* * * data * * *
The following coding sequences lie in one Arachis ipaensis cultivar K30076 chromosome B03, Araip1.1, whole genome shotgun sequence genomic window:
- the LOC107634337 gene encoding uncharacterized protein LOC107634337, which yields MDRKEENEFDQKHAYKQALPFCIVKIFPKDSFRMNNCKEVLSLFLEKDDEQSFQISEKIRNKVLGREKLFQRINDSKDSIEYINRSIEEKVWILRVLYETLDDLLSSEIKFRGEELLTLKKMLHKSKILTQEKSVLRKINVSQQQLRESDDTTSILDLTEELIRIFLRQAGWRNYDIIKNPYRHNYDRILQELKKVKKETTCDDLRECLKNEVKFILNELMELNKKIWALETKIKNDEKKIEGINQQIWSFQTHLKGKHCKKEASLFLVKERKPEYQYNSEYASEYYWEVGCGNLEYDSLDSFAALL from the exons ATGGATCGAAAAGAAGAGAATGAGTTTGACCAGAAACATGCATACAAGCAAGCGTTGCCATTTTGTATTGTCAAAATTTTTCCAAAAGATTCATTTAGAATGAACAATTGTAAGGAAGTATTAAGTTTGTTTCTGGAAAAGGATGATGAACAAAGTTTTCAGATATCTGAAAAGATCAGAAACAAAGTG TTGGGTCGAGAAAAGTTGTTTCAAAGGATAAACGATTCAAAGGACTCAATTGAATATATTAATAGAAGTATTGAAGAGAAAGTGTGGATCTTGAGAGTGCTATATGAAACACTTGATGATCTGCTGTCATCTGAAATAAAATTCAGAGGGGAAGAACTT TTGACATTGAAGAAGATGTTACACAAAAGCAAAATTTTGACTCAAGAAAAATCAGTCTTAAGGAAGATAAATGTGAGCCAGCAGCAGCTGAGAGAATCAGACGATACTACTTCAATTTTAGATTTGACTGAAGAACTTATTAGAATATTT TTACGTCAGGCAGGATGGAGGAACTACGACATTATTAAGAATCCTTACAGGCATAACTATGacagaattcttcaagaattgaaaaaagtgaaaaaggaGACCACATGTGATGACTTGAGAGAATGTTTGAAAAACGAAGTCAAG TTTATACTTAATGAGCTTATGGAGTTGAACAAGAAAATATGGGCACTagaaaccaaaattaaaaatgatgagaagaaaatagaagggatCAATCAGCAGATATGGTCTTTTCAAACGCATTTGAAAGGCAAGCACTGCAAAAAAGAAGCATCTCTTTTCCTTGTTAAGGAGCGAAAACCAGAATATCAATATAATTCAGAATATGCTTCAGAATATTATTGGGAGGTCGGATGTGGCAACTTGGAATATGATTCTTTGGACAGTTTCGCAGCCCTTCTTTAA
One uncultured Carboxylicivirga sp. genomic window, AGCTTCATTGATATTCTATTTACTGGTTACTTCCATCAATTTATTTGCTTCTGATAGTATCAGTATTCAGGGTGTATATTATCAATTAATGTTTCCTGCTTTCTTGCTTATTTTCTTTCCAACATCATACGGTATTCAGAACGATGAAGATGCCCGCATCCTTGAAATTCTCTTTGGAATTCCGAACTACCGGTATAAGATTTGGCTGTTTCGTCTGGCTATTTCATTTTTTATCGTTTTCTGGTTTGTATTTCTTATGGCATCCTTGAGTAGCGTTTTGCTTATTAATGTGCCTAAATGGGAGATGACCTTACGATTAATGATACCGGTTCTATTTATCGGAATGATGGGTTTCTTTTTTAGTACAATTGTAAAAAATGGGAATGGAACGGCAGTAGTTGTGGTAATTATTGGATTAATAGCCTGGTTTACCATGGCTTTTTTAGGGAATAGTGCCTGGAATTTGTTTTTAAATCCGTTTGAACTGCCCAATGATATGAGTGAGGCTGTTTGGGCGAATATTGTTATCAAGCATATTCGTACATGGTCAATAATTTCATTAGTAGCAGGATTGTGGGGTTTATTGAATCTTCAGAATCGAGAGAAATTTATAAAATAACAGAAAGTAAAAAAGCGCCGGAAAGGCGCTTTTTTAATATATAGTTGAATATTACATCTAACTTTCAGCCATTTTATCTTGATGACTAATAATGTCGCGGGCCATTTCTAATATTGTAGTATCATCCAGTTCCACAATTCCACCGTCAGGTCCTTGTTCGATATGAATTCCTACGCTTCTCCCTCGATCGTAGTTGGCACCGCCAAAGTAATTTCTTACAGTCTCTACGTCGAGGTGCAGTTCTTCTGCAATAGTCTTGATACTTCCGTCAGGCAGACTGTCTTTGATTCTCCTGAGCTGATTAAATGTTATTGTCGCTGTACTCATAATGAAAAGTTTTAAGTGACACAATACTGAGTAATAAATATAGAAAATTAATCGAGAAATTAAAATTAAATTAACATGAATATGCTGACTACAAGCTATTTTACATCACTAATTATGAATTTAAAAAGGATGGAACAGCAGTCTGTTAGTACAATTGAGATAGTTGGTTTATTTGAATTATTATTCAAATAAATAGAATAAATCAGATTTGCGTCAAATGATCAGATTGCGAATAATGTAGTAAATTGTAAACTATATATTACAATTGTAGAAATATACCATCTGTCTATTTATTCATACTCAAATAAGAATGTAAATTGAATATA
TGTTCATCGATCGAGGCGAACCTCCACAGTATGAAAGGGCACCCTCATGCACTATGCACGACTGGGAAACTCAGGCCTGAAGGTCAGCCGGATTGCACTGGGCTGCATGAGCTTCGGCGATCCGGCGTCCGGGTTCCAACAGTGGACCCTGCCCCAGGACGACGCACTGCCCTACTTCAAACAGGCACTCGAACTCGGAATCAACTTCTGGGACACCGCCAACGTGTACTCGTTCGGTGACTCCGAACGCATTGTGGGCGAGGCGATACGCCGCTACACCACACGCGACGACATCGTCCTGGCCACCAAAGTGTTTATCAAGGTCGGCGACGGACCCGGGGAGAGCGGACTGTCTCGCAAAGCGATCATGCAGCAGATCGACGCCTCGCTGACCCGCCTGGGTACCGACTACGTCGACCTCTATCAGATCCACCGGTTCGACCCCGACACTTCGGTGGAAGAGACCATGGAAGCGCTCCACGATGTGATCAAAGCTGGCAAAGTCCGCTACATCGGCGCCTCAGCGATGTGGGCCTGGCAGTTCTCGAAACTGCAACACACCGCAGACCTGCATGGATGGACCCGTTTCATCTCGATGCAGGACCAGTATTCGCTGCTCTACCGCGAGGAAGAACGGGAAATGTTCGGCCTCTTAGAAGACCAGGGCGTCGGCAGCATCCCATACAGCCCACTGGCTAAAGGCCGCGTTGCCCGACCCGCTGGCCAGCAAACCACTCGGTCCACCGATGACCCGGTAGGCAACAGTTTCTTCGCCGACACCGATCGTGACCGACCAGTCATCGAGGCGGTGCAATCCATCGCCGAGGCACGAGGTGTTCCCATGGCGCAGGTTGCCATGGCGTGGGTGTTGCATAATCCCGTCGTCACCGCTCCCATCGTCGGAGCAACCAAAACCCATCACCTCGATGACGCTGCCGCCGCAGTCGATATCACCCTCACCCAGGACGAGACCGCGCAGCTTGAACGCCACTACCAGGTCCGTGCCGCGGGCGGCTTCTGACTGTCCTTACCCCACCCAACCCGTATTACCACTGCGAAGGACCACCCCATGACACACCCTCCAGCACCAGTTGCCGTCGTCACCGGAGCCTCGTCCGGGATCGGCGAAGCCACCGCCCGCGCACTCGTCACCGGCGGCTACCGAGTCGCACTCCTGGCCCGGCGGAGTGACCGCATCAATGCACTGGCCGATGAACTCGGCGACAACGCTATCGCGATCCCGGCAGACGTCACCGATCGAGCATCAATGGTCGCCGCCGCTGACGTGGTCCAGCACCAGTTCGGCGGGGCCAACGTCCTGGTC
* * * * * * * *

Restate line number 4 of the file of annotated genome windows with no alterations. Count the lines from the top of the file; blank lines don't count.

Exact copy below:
TGTTCATCGATCGAGGCGAACCTCCACAGTATGAAAGGGCACCCTCATGCACTATGCACGACTGGGAAACTCAGGCCTGAAGGTCAGCCGGATTGCACTGGGCTGCATGAGCTTCGGCGATCCGGCGTCCGGGTTCCAACAGTGGACCCTGCCCCAGGACGACGCACTGCCCTACTTCAAACAGGCACTCGAACTCGGAATCAACTTCTGGGACACCGCCAACGTGTACTCGTTCGGTGACTCCGAACGCATTGTGGGCGAGGCGATACGCCGCTACACCACACGCGACGACATCGTCCTGGCCACCAAAGTGTTTATCAAGGTCGGCGACGGACCCGGGGAGAGCGGACTGTCTCGCAAAGCGATCATGCAGCAGATCGACGCCTCGCTGACCCGCCTGGGTACCGACTACGTCGACCTCTATCAGATCCACCGGTTCGACCCCGACACTTCGGTGGAAGAGACCATGGAAGCGCTCCACGATGTGATCAAAGCTGGCAAAGTCCGCTACATCGGCGCCTCAGCGATGTGGGCCTGGCAGTTCTCGAAACTGCAACACACCGCAGACCTGCATGGATGGACCCGTTTCATCTCGATGCAGGACCAGTATTCGCTGCTCTACCGCGAGGAAGAACGGGAAATGTTCGGCCTCTTAGAAGACCAGGGCGTCGGCAGCATCCCATACAGCCCACTGGCTAAAGGCCGCGTTGCCCGACCCGCTGGCCAGCAAACCACTCGGTCCACCGATGACCCGGTAGGCAACAGTTTCTTCGCCGACACCGATCGTGACCGACCAGTCATCGAGGCGGTGCAATCCATCGCCGAGGCACGAGGTGTTCCCATGGCGCAGGTTGCCATGGCGTGGGTGTTGCATAATCCCGTCGTCACCGCTCCCATCGTCGGAGCAACCAAAACCCATCACCTCGATGACGCTGCCGCCGCAGTCGATATCACCCTCACCCAGGACGAGACCGCGCAGCTTGAACGCCACTACCAGGTCCGTGCCGCGGGCGGCTTCTGACTGTCCTTACCCCACCCAACCCGTATTACCACTGCGAAGGACCACCCCATGACACACCCTCCAGCACCAGTTGCCGTCGTCACCGGAGCCTCGTCCGGGATCGGCGAAGCCACCGCCCGCGCACTCGTCACCGGCGGCTACCGAGTCGCACTCCTGGCCCGGCGGAGTGACCGCATCAATGCACTGGCCGATGAACTCGGCGACAACGCTATCGCGATCCCGGCAGACGTCACCGATCGAGCATCAATGGTCGCCGCCGCTGACGTGGTCCAGCACCAGTTCGGCGGGGCCAACGTCCTGGTC